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Home » California Gets Serious on Workplace Violence: New Law Enforces Prevention Plans and Training
April 10, 2024

California Gets Serious on Workplace Violence: New Law Enforces Prevention Plans and Training

California has taken a significant step towards protecting workers from violence in the workplace. Senate Bill 553, which goes into effect on July 1, 2024, requires most employers in the state to implement a comprehensive workplace violence prevention plan (WVPP) and provide annual training to employees.

Why the New Law?

Workplace violence is a significant issue that can have devastating consequences for employees, their families, and businesses. According to the Bureau of Labor Statistics, nearly two million private-sector workers experience workplace violence annually in the United States. California’s new law aims to proactively prevent such incidents by raising awareness and establishing clear protocols for handling potentially violent situations.

What Employers Need to Do

Here is a quick rundown of the key requirements for California employers under this new law:

  • All workplace violence incidents must be documented in a violent incident log:  Information recorded in this log must be based on statements from employees who experienced the violence, witness statements, and any subsequent investigation findings. To ensure confidentiality, all entries must omit any personal identifying information that could potentially reveal the identities of those involved in the incident.
  • Develop a Written Workplace Violence Prevention Plan (WVPP): This plan should outline procedures for preventing violence, reporting incidents, and responding to emergencies. Cal/OSHA, the state’s Division of Occupational Safety and Health, has published a helpful model WVPP that employers can use as a starting point.
  • Provide Annual Training to Employees: The training program should educate employees about the company’s WVPP, including how to recognize and report warning signs of violence, and what steps to take during an incident. The training materials must be easy to understand and cater to the employees’ education level and preferred language.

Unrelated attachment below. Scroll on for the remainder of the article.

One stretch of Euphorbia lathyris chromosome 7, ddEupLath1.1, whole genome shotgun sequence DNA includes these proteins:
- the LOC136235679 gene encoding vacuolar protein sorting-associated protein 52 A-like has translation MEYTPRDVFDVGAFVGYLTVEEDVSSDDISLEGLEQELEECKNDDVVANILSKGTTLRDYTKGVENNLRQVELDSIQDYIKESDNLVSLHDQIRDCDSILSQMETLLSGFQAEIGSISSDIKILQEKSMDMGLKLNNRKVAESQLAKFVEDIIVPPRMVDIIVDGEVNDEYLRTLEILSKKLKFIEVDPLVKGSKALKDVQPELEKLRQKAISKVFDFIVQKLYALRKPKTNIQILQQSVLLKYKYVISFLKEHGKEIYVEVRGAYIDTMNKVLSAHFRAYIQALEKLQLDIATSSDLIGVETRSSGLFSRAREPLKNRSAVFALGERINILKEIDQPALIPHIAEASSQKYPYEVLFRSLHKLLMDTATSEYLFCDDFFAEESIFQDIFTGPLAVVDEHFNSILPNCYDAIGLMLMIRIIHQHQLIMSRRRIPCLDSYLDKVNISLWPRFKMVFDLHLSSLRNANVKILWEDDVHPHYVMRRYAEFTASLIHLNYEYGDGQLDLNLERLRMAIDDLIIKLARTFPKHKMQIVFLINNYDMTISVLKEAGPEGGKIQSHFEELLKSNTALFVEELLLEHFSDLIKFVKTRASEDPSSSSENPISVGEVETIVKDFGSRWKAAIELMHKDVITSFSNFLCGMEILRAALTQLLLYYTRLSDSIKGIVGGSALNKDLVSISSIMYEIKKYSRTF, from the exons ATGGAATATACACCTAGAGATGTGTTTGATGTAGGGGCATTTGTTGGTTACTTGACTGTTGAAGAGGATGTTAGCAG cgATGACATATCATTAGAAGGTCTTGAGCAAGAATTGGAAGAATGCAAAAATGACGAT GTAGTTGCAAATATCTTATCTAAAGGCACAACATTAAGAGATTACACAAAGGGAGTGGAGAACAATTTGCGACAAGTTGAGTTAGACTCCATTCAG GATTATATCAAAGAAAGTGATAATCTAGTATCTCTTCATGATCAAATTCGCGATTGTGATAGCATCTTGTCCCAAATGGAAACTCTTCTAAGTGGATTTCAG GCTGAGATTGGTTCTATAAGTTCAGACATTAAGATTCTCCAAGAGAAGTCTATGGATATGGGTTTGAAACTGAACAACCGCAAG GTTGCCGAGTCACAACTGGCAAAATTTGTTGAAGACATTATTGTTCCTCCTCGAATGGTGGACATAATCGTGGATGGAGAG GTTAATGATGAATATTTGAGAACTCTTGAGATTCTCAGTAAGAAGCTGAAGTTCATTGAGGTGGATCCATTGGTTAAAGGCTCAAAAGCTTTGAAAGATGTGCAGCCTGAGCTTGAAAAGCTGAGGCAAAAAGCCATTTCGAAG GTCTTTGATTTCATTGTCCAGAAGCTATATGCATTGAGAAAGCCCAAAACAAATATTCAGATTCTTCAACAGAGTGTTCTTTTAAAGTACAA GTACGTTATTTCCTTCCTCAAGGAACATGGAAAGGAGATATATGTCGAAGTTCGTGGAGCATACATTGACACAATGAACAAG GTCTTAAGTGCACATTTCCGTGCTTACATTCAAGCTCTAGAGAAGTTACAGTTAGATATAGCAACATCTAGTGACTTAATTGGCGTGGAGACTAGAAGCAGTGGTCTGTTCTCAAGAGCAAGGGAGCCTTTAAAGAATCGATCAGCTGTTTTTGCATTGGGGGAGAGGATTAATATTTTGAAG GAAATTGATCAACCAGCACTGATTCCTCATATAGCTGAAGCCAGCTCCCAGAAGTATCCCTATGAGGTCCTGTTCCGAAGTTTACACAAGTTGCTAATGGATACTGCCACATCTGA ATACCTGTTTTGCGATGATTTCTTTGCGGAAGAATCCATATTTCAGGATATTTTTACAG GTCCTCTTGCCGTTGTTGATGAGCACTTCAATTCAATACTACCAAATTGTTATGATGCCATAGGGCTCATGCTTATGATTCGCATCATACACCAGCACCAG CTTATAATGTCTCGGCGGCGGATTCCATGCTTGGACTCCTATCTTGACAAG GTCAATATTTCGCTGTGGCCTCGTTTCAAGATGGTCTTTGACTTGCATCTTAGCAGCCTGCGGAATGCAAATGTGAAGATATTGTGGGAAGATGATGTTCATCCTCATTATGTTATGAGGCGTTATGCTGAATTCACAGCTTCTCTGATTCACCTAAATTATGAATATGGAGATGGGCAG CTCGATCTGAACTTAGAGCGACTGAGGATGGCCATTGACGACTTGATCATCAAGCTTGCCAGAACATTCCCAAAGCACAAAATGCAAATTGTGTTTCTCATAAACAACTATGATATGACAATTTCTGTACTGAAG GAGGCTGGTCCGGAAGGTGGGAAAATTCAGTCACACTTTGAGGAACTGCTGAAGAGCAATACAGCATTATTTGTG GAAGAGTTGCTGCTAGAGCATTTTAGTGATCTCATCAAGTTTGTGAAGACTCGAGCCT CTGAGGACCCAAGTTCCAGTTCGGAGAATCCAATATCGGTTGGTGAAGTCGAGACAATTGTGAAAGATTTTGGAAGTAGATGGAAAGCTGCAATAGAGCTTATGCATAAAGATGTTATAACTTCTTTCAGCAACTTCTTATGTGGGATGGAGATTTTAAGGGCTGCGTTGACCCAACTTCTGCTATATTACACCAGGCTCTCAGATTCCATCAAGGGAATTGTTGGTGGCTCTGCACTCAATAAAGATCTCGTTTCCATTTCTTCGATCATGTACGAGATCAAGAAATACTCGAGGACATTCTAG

• Maintain Records: Employers are required to keep records of workplace violence incidents for five years and training documentation for one year.

Who is Exempt?

There are a few limited exceptions to the law. Employers exempt from implementing a WVPP include:

  • Certain healthcare facilities with their own established plans
  • Employees who exclusively telework from a location outside the employer’s control
  • Workplaces with fewer than 10 employees with no public access

Why This Law Matters

Workplace violence is a serious concern, and this new law is a positive step towards creating safer work environments for California employees. By taking proactive measures to prevent violence and ensuring employees know how to respond to threats, employers can help reduce the risk of injuries and fatalities.

Taking Action

If you are a California employer, it is crucial to take action now to comply with SB 553. Here are some steps you can take:

  • Review the Cal/OSHA Model WVPP: Familiarize yourself with the recommended elements of a workplace violence prevention plan.
  • Develop or Update Your WVPP: If you do not already have a plan in place, use the model plan as a guide to create your own.
  • Train Your Employees: Schedule training sessions to educate your workforce about the WVPP and how to recognize and report potential workplace violence.

By taking proactive steps to prevent violence in the workplace, California employers can create a safer and more secure work environment for all their employees.

Resources for Employers

Cal/OSHA has released various resources to help employers comply with the new law, including a model WVPP, fact sheets, and FAQs. Employers can find this information on the Cal/OSHA website:

Stay Informed, Stay Safe

If you are a California employer, it is crucial to familiarize yourself with the requirements of Senate Bill 553. By taking proactive steps to implement a workplace violence prevention plan and train your employees, you can help create a safer and more secure work environment for everyone.

We are Here to Help

At Don Ramatici Insurance, we understand the importance of risk management. Here are some ways we can assist you with SB 553 compliance:

  • Provide resources and information about the law and its implementation.
  • Review your current insurance coverage to ensure it adequately addresses potential workplace violence risks.

Contact Us

Categories: Commercial

Tags: business insurance, california, commercial, insurance, liability, north bay, Workers’ Compensation Insurance, workplace violence prevention

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